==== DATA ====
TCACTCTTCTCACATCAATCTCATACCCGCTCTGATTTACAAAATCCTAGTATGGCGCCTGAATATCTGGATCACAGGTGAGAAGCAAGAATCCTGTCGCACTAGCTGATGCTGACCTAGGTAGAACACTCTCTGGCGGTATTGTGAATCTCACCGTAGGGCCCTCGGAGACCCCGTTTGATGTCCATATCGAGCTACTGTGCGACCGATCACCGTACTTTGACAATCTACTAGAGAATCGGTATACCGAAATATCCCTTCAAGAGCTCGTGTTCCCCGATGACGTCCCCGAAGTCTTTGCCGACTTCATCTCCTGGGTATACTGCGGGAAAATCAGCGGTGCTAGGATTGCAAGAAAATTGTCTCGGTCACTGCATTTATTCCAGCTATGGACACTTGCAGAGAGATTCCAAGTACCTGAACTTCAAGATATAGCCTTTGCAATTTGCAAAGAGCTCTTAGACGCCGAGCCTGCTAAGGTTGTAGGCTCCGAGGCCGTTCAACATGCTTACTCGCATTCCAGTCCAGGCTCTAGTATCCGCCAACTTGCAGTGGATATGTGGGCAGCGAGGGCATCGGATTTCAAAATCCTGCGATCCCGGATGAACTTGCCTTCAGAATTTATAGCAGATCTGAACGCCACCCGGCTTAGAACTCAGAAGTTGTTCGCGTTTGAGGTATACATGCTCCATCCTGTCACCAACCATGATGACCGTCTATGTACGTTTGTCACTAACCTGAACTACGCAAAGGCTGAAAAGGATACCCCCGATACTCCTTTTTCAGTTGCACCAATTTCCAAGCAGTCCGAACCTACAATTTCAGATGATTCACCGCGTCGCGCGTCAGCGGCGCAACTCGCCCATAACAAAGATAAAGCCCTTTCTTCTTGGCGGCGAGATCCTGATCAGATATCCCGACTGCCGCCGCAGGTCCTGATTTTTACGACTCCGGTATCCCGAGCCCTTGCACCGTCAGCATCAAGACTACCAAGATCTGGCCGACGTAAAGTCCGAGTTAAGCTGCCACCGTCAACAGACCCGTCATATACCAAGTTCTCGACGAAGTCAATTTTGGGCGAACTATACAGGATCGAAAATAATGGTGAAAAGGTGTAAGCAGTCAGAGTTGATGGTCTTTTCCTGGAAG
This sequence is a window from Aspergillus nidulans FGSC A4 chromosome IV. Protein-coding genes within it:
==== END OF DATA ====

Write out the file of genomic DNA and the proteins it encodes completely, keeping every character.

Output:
TCACTCTTCTCACATCAATCTCATACCCGCTCTGATTTACAAAATCCTAGTATGGCGCCTGAATATCTGGATCACAGGTGAGAAGCAAGAATCCTGTCGCACTAGCTGATGCTGACCTAGGTAGAACACTCTCTGGCGGTATTGTGAATCTCACCGTAGGGCCCTCGGAGACCCCGTTTGATGTCCATATCGAGCTACTGTGCGACCGATCACCGTACTTTGACAATCTACTAGAGAATCGGTATACCGAAATATCCCTTCAAGAGCTCGTGTTCCCCGATGACGTCCCCGAAGTCTTTGCCGACTTCATCTCCTGGGTATACTGCGGGAAAATCAGCGGTGCTAGGATTGCAAGAAAATTGTCTCGGTCACTGCATTTATTCCAGCTATGGACACTTGCAGAGAGATTCCAAGTACCTGAACTTCAAGATATAGCCTTTGCAATTTGCAAAGAGCTCTTAGACGCCGAGCCTGCTAAGGTTGTAGGCTCCGAGGCCGTTCAACATGCTTACTCGCATTCCAGTCCAGGCTCTAGTATCCGCCAACTTGCAGTGGATATGTGGGCAGCGAGGGCATCGGATTTCAAAATCCTGCGATCCCGGATGAACTTGCCTTCAGAATTTATAGCAGATCTGAACGCCACCCGGCTTAGAACTCAGAAGTTGTTCGCGTTTGAGGTATACATGCTCCATCCTGTCACCAACCATGATGACCGTCTATGTACGTTTGTCACTAACCTGAACTACGCAAAGGCTGAAAAGGATACCCCCGATACTCCTTTTTCAGTTGCACCAATTTCCAAGCAGTCCGAACCTACAATTTCAGATGATTCACCGCGTCGCGCGTCAGCGGCGCAACTCGCCCATAACAAAGATAAAGCCCTTTCTTCTTGGCGGCGAGATCCTGATCAGATATCCCGACTGCCGCCGCAGGTCCTGATTTTTACGACTCCGGTATCCCGAGCCCTTGCACCGTCAGCATCAAGACTACCAAGATCTGGCCGACGTAAAGTCCGAGTTAAGCTGCCACCGTCAACAGACCCGTCATATACCAAGTTCTCGACGAAGTCAATTTTGGGCGAACTATACAGGATCGAAAATAATGGTGAAAAGGTGTAAGCAGTCAGAGTTGATGGTCTTTTCCTGGAAG
This sequence is a window from Aspergillus nidulans FGSC A4 chromosome IV. Protein-coding genes within it: